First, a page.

As businesses and economies emerge post-pandemic, Information Technology (IT) and Security Practitioners are becoming increasingly conscious of preparing themselves to anticipate, detect, analyse, and counteract cyber threats. Embracing and adopting emerging technologies can be a business enabler for organisations to better understand and transform the effects of:
- Reputational damage to business branding and valuable customer loyalty
- Disruption to around-the-clock, business-as-usual (BAU) operations and impacts to revenue streams
- Legal implications, penalties and financial obligations from regulatory bodies and government
From IT administrators to experienced cyber security engineers – regardless of where you are in your cyber security career – the following emerging cyber security technologies are worth learning, evaluating and implementing, whilst aligning the most appropriate security controls to processes in your organisation.
1. Security Access Service Edge (SASE)
The huge portion of employees adopting work-from-home as part of their daily routine is overwhelming the traditional corporate service edge, typically implemented via a Virtual Private Network (VPN). Users now access, create and share data on cloud applications with multiple credentials. Additionally, users require collaboration with third parties, which results in their work being serialised within browser and mobile applications. These behaviours introduce new attack surfaces, a proliferation of vulnerabilities, risk of identity theft, and the exposure of sensitive data.
The recommended function and capabilities in Security Access Service Edge technology with proper implementation should allow:
- Remote browser isolation: Resulting in the decoupling of the end user browser experience and the actual web application code execution
- Network sandboxing: An isolated environment protecting against zero-day vulnerabilities and ransomware
- DNS protection: Prevention from attacks such as DNS poisoning
- API-based access to SaaS for data contextualization and identity management
- Support for corporate managed and unmanaged devices: A framework for security in an anywhere and anytime network environment
- Web application and API protection: Open Systems Interconnection (OSI) application layer 7 protection – providing risk-based automatic prevention, detection and response
SASE technologies require a good knowledge of networking, cloud computing, identity access management (IAM), data privacy, and Bring Your Own Device (BYOD) security, which vocational cyber security training can equip you with to be effective in cyber security architecture and engineering.
2. Cloud-based Web Application and API Protection (WAAP)
More companies are adopting a multi-cloud strategy to accelerate their cloud migration and expansion. Today, workload provisioning and workflow automation are implemented by code-based Application Programming Interfaces (APIs) – across both public cloud and private cloud data centres. The execution of these APIs should be monitored continuously for errors and malicious intentions. WAAP creates security capability throughout the whole development life cycle. A modern WAAP will typically cover:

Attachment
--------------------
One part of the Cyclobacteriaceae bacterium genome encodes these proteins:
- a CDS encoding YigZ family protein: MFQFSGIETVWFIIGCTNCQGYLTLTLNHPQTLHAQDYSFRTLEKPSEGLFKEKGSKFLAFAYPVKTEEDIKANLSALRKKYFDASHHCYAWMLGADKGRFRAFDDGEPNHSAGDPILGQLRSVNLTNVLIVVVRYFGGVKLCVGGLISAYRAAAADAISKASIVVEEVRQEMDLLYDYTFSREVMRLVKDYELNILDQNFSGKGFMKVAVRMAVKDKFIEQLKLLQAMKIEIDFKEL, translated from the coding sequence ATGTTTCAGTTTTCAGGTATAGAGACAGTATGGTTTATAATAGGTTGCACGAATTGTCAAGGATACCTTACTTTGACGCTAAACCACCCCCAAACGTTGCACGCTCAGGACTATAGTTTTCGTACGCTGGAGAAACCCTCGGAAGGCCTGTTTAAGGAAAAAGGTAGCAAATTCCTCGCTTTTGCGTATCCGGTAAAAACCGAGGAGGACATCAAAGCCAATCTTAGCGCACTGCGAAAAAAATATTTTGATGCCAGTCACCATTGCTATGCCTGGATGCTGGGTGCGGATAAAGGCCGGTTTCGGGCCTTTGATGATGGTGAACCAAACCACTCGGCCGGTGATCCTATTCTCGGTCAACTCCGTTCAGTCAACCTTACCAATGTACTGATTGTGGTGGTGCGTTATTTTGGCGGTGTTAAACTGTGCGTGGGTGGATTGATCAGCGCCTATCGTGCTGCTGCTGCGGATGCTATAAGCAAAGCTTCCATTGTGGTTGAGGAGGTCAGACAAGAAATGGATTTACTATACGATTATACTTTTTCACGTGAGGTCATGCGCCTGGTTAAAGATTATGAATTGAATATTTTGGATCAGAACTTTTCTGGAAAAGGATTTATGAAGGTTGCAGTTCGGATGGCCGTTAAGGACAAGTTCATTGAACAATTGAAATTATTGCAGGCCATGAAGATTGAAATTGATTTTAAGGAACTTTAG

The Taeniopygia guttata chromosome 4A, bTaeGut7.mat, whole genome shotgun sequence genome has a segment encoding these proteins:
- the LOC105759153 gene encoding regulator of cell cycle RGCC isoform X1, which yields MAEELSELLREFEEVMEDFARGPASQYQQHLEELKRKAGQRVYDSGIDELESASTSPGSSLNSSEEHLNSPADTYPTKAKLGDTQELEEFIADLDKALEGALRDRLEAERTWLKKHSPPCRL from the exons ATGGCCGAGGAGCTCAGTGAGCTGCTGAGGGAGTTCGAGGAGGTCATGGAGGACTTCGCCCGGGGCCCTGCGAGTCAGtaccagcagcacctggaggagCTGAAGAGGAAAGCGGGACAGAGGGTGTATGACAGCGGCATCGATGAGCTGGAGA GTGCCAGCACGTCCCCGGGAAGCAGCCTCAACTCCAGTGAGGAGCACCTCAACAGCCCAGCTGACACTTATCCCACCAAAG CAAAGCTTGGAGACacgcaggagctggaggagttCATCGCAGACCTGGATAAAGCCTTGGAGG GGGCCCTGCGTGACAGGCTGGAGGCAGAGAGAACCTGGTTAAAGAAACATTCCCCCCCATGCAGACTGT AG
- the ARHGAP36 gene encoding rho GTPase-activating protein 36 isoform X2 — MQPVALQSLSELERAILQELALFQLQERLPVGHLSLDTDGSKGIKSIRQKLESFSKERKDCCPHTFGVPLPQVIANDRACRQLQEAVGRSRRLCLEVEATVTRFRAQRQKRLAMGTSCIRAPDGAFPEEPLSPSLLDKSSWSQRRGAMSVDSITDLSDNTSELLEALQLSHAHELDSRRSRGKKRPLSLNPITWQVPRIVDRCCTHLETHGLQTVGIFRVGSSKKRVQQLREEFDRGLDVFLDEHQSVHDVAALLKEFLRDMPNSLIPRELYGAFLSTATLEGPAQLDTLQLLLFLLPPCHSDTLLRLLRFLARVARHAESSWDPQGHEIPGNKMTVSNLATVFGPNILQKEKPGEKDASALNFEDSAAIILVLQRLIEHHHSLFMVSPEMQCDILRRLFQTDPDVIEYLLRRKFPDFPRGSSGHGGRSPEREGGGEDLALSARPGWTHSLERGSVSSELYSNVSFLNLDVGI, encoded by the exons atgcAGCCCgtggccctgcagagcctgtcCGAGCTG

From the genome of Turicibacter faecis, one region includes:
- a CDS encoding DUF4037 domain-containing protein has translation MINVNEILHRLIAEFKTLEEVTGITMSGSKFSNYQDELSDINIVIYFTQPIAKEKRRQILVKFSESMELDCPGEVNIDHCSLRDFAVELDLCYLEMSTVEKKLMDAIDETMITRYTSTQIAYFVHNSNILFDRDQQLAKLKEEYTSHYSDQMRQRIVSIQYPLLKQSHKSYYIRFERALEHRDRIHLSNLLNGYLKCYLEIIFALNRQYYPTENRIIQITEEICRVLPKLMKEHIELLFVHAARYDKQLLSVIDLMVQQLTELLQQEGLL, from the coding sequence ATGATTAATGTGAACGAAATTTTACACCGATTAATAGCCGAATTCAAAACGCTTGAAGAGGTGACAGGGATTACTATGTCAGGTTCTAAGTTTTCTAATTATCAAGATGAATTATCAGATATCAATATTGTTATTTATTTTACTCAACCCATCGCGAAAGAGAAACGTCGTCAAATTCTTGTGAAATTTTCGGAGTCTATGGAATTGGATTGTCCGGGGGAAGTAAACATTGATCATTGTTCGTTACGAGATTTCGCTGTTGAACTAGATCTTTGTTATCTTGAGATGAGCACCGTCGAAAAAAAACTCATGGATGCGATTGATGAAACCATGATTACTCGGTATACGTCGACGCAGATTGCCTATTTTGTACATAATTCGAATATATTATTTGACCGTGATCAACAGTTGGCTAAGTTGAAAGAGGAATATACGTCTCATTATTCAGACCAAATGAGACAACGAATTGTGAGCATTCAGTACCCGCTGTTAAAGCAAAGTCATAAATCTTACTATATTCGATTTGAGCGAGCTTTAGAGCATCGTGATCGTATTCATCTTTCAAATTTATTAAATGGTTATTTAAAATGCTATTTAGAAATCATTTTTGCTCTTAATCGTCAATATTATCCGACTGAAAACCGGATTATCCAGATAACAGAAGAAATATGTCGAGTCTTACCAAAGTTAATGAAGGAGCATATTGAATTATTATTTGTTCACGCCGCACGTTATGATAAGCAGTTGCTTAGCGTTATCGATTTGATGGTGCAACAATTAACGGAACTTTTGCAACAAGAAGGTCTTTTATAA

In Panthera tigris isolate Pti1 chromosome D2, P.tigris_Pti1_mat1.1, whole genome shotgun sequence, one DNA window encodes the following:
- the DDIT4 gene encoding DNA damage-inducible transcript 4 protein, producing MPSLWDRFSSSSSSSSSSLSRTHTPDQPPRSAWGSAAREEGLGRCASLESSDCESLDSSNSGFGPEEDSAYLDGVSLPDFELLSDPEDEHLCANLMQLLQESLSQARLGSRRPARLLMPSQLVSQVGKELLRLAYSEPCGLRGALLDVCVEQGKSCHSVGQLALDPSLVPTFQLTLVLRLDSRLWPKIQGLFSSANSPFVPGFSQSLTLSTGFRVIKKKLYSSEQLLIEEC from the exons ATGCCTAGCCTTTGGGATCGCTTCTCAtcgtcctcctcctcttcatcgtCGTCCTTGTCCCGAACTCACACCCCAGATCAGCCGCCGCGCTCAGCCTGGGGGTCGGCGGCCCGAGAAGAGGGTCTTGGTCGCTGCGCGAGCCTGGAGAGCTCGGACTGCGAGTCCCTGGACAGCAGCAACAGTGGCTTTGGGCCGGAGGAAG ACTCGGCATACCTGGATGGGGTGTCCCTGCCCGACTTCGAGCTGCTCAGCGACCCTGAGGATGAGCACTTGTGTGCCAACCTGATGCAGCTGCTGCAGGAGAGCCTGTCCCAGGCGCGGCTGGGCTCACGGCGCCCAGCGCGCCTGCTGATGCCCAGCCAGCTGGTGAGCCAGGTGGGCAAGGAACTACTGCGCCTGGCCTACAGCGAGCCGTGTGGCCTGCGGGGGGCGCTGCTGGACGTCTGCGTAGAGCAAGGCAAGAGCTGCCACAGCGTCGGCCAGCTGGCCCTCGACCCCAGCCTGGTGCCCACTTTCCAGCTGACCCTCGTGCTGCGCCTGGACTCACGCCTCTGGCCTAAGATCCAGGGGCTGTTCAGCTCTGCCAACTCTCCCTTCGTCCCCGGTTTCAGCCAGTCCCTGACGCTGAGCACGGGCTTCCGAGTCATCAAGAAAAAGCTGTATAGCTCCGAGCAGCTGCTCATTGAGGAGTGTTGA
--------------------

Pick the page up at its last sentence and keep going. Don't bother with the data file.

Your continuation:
- Support the Continuous Integration and Continuous Development (CI/CD) methodology through continuous vulnerability management and OSI layer 7 protection in the development, testing, staging and production environments
- Sophisticated Web and API attacks such as web skimming / form-jacking invoked by API calls
- Correlation and automation services to assist in protecting organisational reputation by reducing bot traffic and preserving cloud resources for productive customer traffic
- Built-in anti-DDoS protection and Content Distribution Network services for improved user-experience
With the increasing speed of app releases in APAC, emerging Web Application and API Protection technologies will enable cyber security professionals to bolster their automation and detection capabilities – whilst fine-tuning security rules against common servers and databases (IIS, SQL, NoSQL, MongoDB etc.).
The best approach for aspiring cyber professionals is to learn about WAAP tools in a hands-on demo environment, with data dashboards enriched by real-life case studies. Dealing with configurations and vetting false positives will be part of the journey as you build experience with these tools.
3. End Point Detection and Response (EDR)
The traditional method of signature-based antivirus (AV) is struggling to cope with the complexity of today’s cyber criminals, who use a combination of techniques, often with months spent in the cyber kill chain to achieve their targeted attack. With end-users increasingly provisioned more privileges to access corporate data, servers and cloud applications, an exploit kit deployed to an end-user can quickly result in Command and Control (also known as C2) by a threat actor to launch a persistent attack.
End Point Detection and Response technology can be leveraged to detect and respond to security events, providing greater defence to an end-user computer. With EDR, employing behaviour analysis is possible for all incoming files, code, application runtime, system patches, communication protocols and even memory addressing schemes. Implementation of an EDR solution will require knowledge of operating systems such as Windows, Linux and Unix. Some of the benefits of EDR are:
- Elimination of mass-scale, time consuming signature updates